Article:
It’s been a while since I have had the inclination to blog at all — mostly because I have been too busy, but also because I didn’t really have anything I felt compelled to post.
I’m trying to get back in to the habit of at least semi-regular posting. Toward that end, I’ve decided to mine my childhood for nostalgic memories of my favorite scifi shows while growing up. Below is the first batch of shows that shaped my young mind. They are presented in chronological order, because that is the order I grew up in.
Aliens toying with a small town. A man alone at the end of the world. A creature on the wings of a plane. A plastic surgery that fails to make a woman “beautiful.” There are so many great stories in this series. It is in some sense a guide book to tight storytelling with a twist. I watched most of the episodes on afternoons after school and in the summer at my grandmother’s house. Some of the fondest memories of my childhood, because of what I was doing and where I was at.
I always enjoyed this series when I caught an episode, but I also always felt like I was drinking Pepsi when I really wanted a Coke. A Mr. Pibb when I wanted Dr. Pepper. A Mountain Dew when I wanted a Squirt. A Cherry Cola when I wanted a Fagyo Red Pop. I thought a lot about pop as a kid (because I was from Michigan it was pop not soda pop or soda.)
For me this series was basically “A Boy and His Robot” which, since I was a boy who desperately wanted to be on a space ship with a robot, meant it didn’t need to do much else to entertain me. It also gave a me a healthy radar for people like Dr. Smith, who seem to be one thing, but are really another.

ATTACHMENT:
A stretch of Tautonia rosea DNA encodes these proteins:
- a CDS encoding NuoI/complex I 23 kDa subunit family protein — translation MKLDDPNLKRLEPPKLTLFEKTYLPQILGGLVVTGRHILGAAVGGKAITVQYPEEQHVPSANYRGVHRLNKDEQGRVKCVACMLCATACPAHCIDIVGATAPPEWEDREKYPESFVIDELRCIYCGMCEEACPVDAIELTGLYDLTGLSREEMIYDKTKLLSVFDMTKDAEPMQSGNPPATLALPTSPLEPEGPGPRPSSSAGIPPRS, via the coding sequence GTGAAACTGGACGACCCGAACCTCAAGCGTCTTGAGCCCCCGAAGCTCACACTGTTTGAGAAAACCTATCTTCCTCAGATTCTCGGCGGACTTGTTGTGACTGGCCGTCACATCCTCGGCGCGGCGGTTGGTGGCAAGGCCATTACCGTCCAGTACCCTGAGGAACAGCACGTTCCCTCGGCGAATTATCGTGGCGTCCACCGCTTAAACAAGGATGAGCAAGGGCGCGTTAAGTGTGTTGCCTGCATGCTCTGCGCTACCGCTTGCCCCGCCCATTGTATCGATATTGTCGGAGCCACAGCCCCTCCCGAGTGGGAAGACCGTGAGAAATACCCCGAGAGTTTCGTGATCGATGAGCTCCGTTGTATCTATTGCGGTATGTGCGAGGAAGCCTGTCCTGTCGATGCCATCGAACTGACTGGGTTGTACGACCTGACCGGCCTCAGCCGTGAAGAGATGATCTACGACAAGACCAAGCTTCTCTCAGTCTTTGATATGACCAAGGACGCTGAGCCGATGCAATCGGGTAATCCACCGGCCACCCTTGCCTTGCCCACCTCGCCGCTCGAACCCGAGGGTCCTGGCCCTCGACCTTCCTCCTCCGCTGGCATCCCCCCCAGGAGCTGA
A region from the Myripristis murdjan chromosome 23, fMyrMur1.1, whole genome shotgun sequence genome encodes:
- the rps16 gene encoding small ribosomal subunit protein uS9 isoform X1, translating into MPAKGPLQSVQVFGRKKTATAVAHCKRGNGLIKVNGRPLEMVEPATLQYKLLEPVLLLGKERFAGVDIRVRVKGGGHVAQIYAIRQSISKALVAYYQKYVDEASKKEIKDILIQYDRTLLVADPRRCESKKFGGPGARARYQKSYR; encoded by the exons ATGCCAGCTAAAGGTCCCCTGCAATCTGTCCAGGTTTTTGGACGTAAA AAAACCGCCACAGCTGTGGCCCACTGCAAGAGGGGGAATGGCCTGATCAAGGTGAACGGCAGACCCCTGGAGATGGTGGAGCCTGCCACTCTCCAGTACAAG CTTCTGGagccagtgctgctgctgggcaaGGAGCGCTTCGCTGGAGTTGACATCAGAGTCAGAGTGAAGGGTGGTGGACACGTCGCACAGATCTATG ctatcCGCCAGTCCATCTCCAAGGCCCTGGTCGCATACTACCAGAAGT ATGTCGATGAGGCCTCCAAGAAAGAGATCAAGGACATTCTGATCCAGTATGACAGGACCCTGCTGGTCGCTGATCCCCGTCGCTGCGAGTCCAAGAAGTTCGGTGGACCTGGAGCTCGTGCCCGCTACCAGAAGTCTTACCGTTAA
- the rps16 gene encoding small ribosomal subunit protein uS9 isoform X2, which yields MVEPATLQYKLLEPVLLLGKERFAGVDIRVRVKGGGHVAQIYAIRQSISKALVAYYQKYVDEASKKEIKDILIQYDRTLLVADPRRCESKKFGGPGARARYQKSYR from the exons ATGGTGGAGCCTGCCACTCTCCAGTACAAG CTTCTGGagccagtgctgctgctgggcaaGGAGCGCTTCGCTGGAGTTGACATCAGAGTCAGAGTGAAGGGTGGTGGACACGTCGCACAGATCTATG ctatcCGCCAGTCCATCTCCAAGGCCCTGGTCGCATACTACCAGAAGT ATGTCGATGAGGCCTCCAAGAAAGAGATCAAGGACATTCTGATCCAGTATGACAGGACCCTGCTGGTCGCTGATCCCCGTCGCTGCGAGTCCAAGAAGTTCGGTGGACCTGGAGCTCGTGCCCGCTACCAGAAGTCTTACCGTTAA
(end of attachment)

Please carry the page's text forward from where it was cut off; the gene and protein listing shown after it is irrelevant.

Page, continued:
I watched this on Sunday evenings with my mom or dad or often by myself. I watched the episodes again and again, like most Star Trek fans, though I was born the year it was cancelled. I didn’t realize how much the show had affected me, and especially the character of Spock, until a few days after Leonard Nimoy died and I was watching a short documentary of his life. I found myself in tears, slowly realizing why… because Spock was the person I wanted to grow up to be when I was a boy… and he had died in a way.
I only saw one or two episodes of this as a boy, but I remembered it decades later and rediscovered it on DVD. The idea of a generation ship lost on space with a crew that has fallen apart and forgotten its mission is fascinating to me no matter how many times I see or read such a story. (See also Starship, Orphans of the Sky, Captive Universe.)
This was another weekly favorite of mine. Who would not want to be a bionic kid and be — stronger, faster, better than before. I particularly loved the Bigfoot episode — hidden mountain labs, women scientists, aliens, Bigfoot — everything my small brain loved